- Data Analysis
- Data Visualization
- Data Science
“Measure the right things”
As Tim Peffers notes, people analytics skills are critical, but what’s even more important is how you want to structure your team and what tools you want to use.
“If you don’t have a dedicated people analytics platform, you definitely need someone who knows Excel and has research and analysis skills, such as data analysis. But research will not give your project its full impact. If you want to build a successful people analytics team, you need to think about the whole strategy. This includes the research but also workplace ethics, employee privacy, and the legal aspects of data collection and processing,” Tim explains.
“Make sure you are measuring the right things. Assess what kind of data you need, which is necessary and which is appropriate,” Tim adds.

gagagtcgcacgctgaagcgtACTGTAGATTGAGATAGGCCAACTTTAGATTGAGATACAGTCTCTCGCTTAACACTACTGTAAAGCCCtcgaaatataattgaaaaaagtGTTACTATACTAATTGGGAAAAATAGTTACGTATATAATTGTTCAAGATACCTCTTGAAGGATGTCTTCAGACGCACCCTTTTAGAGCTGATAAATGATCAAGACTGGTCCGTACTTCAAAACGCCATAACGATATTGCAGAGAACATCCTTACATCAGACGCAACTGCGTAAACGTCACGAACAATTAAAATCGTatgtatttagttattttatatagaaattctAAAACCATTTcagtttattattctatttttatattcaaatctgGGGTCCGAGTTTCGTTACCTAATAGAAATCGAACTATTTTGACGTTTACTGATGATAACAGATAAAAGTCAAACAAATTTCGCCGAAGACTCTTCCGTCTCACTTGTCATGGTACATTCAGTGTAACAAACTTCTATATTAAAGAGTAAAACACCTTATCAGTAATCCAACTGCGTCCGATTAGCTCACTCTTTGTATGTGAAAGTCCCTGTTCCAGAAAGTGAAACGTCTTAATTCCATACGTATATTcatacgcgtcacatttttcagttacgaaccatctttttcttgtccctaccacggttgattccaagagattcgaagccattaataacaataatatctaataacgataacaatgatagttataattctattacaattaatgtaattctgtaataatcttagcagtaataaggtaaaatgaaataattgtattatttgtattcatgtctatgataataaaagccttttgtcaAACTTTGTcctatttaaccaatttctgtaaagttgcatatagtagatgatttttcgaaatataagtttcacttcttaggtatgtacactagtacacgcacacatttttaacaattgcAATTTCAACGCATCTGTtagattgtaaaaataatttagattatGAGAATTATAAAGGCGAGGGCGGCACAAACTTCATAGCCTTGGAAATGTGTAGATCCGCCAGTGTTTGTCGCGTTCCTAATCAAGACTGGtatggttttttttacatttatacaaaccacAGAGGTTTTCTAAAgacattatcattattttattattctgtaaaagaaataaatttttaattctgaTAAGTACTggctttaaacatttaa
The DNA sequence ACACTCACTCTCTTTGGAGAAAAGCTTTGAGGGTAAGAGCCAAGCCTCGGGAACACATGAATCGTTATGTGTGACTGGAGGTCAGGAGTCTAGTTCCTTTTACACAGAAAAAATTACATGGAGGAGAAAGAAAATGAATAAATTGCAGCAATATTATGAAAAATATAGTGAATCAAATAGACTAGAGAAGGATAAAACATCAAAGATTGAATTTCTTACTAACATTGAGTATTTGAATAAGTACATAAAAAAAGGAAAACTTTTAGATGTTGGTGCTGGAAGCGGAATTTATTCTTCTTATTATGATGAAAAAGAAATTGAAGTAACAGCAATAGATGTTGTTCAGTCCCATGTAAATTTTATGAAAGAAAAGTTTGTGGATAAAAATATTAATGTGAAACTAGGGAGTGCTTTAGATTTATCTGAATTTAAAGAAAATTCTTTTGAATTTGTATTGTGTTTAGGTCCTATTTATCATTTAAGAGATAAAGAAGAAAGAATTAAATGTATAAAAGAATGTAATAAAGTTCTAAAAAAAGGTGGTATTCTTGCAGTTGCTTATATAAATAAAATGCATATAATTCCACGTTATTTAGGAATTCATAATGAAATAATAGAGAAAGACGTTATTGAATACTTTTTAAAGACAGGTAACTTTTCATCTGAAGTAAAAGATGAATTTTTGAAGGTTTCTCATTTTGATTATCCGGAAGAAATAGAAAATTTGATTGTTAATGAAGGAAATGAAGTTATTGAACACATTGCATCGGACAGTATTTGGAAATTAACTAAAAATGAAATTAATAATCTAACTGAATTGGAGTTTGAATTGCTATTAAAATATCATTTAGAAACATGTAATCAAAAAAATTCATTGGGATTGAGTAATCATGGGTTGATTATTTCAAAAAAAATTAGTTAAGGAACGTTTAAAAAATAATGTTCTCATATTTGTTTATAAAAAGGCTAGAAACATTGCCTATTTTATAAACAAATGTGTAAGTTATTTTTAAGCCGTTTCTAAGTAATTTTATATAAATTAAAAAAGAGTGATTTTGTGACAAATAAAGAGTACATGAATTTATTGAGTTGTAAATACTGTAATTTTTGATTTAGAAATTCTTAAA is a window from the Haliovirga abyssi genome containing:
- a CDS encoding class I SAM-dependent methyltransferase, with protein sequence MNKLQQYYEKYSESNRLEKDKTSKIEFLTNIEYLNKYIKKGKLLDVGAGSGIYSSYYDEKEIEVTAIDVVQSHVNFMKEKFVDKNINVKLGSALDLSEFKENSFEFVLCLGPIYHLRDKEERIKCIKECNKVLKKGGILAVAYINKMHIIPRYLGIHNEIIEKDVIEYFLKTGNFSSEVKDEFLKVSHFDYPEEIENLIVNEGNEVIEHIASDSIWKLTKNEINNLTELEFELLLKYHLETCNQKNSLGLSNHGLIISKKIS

92% of employees agree to having data collected about them
It is crucial that you understand why you are setting up your people analytics and make sure your employees understand it too. According to research, 92% of employees are open to having data collected about them, but only if they see a personal benefit.
If your employees see that they are getting value for their data (e.g. personal development plans, training, personalized benefits, promotion plans), they are more likely to collaborate.
Therefore, it is also important to have someone on your analytics team who can convince the rest of HR that you are doing the right thing. “We have to remember that people analytics uses information about employees. They need to know what that data is being used for and that it is for their benefit. They have to be sure that their personal data will be handled with care and caution,” comments Tim.